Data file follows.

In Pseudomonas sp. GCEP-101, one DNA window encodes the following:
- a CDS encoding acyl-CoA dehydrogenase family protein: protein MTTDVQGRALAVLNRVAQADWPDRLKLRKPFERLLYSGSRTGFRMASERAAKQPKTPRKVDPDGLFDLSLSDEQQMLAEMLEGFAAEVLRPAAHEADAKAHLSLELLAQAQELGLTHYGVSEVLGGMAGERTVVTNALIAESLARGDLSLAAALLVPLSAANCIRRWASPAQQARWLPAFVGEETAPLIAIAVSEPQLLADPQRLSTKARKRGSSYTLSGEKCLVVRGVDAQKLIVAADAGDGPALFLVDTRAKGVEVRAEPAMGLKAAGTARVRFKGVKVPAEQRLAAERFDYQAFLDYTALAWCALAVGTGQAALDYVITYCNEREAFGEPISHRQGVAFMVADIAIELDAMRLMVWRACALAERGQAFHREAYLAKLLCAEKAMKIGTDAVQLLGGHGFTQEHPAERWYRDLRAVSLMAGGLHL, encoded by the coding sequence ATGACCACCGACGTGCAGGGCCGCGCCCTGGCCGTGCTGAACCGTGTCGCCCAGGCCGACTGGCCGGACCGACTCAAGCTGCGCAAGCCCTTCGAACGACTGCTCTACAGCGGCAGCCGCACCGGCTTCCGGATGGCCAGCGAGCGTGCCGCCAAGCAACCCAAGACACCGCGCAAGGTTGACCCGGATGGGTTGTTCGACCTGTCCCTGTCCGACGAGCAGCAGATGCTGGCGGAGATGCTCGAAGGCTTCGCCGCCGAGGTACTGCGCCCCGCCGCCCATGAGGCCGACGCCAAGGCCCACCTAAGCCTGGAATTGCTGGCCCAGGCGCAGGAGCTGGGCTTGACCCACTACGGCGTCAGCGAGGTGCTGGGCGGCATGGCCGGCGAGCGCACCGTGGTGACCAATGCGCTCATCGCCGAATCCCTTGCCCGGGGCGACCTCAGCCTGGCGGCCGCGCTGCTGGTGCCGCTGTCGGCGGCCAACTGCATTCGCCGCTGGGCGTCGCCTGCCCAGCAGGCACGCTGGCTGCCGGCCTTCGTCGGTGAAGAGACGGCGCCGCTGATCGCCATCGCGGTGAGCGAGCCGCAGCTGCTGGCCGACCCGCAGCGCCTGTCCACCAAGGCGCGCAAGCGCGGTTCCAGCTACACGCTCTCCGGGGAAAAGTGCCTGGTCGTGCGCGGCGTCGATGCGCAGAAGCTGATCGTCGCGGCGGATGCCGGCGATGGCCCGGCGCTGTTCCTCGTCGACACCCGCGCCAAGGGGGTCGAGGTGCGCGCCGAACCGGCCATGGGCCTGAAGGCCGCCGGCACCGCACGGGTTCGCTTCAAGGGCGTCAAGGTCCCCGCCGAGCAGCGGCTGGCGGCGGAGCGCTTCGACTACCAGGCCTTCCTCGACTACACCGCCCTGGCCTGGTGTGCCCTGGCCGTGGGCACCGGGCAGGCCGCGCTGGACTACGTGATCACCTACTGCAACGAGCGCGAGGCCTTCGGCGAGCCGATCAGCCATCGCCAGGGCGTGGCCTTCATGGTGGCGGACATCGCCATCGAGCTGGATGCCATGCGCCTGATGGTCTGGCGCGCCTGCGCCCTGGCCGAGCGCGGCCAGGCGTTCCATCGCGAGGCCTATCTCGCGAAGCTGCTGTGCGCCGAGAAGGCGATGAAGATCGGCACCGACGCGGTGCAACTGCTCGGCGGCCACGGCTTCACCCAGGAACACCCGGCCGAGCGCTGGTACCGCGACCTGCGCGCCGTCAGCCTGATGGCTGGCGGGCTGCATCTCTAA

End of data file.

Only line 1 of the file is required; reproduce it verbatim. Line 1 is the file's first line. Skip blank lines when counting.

In Pseudomonas sp. GCEP-101, one DNA window encodes the following: